Dearest Umbra,

With biodegradable corn-plastic products like clothes hangers, credit cards, and trash bags, we are led to believe there are good alternatives to plastic that can be thrown out guilt-free. But doesn’t all trash get put in landfills that are then hermetically sealed to prevent the bad contaminants from leaching out, but hold in the things that would have been composting otherwise? I thought that was the reason to compost organic matter: to reduce anaerobic digestion in a landfill that causes methane production. So what’s the deal with alternative plastics? Is it a scam? Should it be put out with the food scraps? Help!

Andy Goodell
Oneonta, N.Y.

Dearest Andy,

If you wish to stick a corn-based coat hanger in the worm bin, or bury it, I will eagerly await the results of your experiment. A little niggling on the rest of your question: some trash is incinerated, which comes with its own problems. And there are several reasons to compost organic matter — yours being one, others including making high-quality soil amendments, reducing municipal or personal waste costs, decreasing incinerated matter, or just plain having fun.

How green is your garbage?

Photo: iStockphoto

The subject line of your question asked, “What does biodegradable really mean?” Degradation is simply breaking down into component parts, with chemical transformation in the process, perhaps. Biodegradation implies that degradation takes place within nature, and as you mention, in a landfill process the elements of nature that would degrade your corn-based coat hanger — air, water, aerobic microbes, to name a few — are not particularly present. Hence, alternative plastics may or may not be biodegradable to the extent that you imagine.

There are a few standards for biodegradability to which a producer might adhere, but little oversight for those using the word. The Federal Trade Commission is in charge of deceptive advertising claims, and has put out some general guidelines for all environmental claims on products. They would like it if the word biodegradable were used only to “mean that the materials will break down and return to nature within a reasonably short time after customary disposal. What a ‘reasonably short time’ is depends on where the product is disposed.”

The FTC also cautions consumers to critically read all eco-labeling claims, which is great advice and will help clarify your imaginings. If a producer has a substantiated claim about the low impact of its product, it should be able to give details. You might imagine, for example, when you see the “biodegradable” claim, that the product will biodegrade at your landfill. “Biodegradable in landfills” would be an example of a clarifying label.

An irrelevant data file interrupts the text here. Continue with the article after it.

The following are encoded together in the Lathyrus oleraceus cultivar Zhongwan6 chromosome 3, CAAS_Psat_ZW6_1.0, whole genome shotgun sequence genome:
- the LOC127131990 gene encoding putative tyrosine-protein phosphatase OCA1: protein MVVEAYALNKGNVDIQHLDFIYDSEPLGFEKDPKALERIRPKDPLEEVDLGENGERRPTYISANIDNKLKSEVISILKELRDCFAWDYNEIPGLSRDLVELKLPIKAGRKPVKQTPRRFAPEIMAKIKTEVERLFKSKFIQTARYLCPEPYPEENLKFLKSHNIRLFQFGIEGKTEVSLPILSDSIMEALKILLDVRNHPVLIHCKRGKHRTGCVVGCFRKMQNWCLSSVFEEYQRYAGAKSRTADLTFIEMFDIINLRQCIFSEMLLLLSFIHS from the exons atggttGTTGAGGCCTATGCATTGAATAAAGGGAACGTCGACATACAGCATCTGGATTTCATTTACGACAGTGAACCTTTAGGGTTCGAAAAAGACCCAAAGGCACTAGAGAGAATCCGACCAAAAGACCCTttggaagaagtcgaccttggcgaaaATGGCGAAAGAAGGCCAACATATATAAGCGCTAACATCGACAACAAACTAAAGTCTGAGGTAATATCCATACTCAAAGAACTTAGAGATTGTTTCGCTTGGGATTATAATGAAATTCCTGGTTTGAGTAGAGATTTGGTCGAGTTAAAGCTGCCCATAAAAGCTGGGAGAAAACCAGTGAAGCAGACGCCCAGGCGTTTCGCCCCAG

Another standard of biodegradability is the voluntary testing guidelines set by the standards organization ASTM International. They have guidelines for degradation in composting operations, in water, in anaerobic conditions, and I’m sure many others. Unless the producer specifies they have used the ASTM standards, you would need to inquire to find out.

Usually the only way to know the true biodegradability of a product is to call the producer and ask: If I put my corn-based coat hanger in the landfill, how long will it take to degrade? Hopefully they will be honest. The coat hanger may not degrade naturally, but perhaps it would if run through an industrial composting process replete with chipping and high temperatures.

As to your final question, are alternative plastics a scam, I think an argument could be made that they are. But the argument would be built on the incomplete knowledge of consumers and the uninformed assumptions we make about alternative plastics.

If we don’t have all the information — and how could we, really — we tend to fill in the gaps with our wishful thinking. Knowing plastics are a trash problem, we wish that someone would replace them with a trash solution. Knowing that petroleum is bad, we hope that corn is good. In one example of reality, plastics with non-petroleum ingredients, such as corn plastics, may also include petroleum-sourced components. It also of course takes quite a bit of petroleum to grow and process corn into coat hangers. Replacing petro-plastic products with bio-plastic products retains some of the same problems of trash generation, disposal, and non-degradation, and adds some odd ones such as potential pollution of recyclable plastics with currently non-recyclable corn plastics.

But I’m not sure the scam argument could hold water if our only claim is being led astray by our own wishful thinking.

Fairly,
Umbra